Paul Thompson’s brain is IBM compatible
Eyedea was the meanest battle rapper you had ever heard–until he wasn’t.
Micheal Larsen won Scribble Jam the same summer he graduated from Highland Park High School in St. Paul. The following year–when he was finally old enough to vote–he beat Immortal Technique in New York to win Rocksteady and, more famously, emerged victorious from the HBO-hosted Blaze Battle. Legend has it that Eyedea was then offered a deal with Bad Boy and turned it down; either way, his still-quoted victory over Shells in the final round was a crucial push through the door for the turn-of-the-century underground movement.
Though officially and thoroughly a Rhymesayer, Eyedea was a fixture around anything Def Jux or Anticon. Anything Eyedea touched popped off the wax. The famous “Orphanage Freestyle” is basically a series of excellent emcees trying and failing to keep up with their youngest associate; his charisma was almost corrosive. He didn’t cross over the way some of those peers were able to (though “Big Shots” certainly dented college playlists), but both First Born and E&A are are master classes in forward-thinking hip-hop, Eye and longtime collaborator Abilities grounding their ethereal angst with unquestionable chops.
Even as his music drifted into murkier waters, the years in the battle trenches served Eyedea well. His live shows were kinetic, part improv and part dead-eyed precision. This was not an illusion; Eyedea took the craft seriously. Recalling Atmosphere’s 2001 Fill in the Blanks tour, Sage Francis tells stories of entire bus rides dedicated to E&A rehashing the previous night’s set. But for all the thought put into it, the ability to live in the moment was paramount. The Iliad-length freestyle sessions between Slug and Eyedea that ended many of the early-2000s Atmosphere shows are the stuff of local legend. In short, Eyedea was a living, breathing picture of meritocracy: weird enough to stay ahead of the underground, but dope enough that the old heads couldn’t deny him. Even shorter: he was doper than your favorite rapper.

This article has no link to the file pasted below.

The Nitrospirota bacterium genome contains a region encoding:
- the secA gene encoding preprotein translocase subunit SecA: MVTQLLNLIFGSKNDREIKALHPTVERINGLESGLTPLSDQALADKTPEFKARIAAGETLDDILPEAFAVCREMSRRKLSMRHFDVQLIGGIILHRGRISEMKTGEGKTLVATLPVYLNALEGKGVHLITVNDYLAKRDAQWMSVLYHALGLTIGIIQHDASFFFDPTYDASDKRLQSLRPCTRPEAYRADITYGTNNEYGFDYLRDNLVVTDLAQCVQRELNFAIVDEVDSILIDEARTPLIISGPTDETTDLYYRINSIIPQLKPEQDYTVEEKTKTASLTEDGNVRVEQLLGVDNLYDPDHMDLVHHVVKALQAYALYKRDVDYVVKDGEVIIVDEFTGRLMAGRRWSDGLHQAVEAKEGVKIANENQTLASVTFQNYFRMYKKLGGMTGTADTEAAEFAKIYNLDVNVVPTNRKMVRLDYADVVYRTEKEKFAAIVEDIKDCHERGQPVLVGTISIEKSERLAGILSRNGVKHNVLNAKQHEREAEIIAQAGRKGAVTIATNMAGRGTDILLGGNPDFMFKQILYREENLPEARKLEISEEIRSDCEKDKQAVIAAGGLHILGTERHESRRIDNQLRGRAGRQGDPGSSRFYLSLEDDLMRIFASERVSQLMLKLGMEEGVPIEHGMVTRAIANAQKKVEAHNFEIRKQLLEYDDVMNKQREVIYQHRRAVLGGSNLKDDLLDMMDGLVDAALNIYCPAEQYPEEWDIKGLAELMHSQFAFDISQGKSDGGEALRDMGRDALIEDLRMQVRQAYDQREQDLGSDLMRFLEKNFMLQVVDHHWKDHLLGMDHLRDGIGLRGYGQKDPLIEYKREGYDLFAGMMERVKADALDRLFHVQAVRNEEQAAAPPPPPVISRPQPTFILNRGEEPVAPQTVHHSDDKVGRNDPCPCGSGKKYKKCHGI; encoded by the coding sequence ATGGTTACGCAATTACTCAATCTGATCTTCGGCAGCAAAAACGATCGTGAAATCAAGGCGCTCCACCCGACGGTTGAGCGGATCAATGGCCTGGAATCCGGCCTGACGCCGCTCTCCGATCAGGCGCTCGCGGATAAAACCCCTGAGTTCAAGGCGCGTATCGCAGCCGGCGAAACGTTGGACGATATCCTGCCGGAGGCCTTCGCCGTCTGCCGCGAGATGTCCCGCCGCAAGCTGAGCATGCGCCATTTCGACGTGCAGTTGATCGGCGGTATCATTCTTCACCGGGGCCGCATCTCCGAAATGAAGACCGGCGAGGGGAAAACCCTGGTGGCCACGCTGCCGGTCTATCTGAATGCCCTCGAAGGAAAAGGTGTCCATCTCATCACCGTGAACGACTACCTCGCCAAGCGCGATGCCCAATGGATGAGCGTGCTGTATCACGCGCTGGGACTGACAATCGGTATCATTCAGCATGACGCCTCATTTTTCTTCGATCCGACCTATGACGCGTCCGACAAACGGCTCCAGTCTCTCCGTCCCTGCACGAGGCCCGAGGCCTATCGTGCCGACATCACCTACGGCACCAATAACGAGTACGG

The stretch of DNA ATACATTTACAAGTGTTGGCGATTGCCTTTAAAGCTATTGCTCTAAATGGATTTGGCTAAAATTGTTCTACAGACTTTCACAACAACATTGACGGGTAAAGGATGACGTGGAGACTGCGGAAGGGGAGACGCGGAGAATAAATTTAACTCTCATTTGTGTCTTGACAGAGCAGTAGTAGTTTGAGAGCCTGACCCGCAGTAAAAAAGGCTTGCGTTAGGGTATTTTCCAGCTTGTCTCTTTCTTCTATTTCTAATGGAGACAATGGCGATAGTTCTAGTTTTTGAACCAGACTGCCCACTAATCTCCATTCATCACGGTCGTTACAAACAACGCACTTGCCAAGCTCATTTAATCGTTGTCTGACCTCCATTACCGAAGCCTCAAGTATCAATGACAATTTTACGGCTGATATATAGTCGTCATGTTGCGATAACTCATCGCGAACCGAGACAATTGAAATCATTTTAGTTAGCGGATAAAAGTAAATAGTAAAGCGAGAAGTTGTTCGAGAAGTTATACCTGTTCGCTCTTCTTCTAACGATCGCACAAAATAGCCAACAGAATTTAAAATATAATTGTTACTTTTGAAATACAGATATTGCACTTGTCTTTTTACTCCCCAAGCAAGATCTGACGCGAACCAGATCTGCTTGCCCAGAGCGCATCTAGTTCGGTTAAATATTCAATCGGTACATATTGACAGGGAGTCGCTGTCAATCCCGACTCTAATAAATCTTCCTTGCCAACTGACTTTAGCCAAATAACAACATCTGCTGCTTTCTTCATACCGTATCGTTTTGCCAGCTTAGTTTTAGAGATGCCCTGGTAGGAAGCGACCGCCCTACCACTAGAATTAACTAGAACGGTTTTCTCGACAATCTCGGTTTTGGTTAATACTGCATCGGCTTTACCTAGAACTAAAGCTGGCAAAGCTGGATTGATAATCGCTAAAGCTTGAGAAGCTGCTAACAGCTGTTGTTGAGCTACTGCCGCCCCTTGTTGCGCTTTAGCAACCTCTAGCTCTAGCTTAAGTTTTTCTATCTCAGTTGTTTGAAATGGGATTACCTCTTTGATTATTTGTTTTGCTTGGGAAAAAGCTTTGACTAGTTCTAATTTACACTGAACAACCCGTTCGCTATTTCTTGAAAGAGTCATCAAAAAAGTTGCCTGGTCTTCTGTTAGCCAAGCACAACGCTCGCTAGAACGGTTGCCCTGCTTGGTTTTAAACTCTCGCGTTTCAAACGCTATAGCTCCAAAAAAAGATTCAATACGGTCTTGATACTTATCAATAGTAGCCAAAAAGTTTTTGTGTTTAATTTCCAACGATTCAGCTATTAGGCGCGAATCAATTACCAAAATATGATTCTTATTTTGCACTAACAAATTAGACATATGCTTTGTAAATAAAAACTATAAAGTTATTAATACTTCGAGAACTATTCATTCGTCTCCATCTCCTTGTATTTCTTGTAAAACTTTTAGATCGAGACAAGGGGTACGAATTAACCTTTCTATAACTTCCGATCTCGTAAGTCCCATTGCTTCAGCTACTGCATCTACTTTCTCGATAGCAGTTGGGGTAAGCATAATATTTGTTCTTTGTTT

But by 2009, the back-to-basics approach was a distant memory. By The Throat, the first Eyedea & Abilities record in half a decade, was a moody, abstracted turn from a man coming undone. It’s an engrossing listen–styles came and went, but the pen and tongue never slipped. When, a year later, Micheal Larsen passed away alone in his apartment, the record was cast in an even darker light. What was once a youthful spark had aged into restlessness. With his untimely death came an outpouring of support and much-deserved respect–but it was and still is hard to feel anything resembling closure.
“Chemical Burn”, the first posthumous feature from Eyedea on the upcoming EP Ultraviolet by Fake Four emcee Sadistik, doesn’t tie up any loose ends. It won’t help anyone sleep better at night. But it is a cage-rattling reminder of how incisive Eyedea could be. The track, recorded in 2010, is possibly the final look we’ll ever have into one of the sharpest minds to ever come out of the Midwest.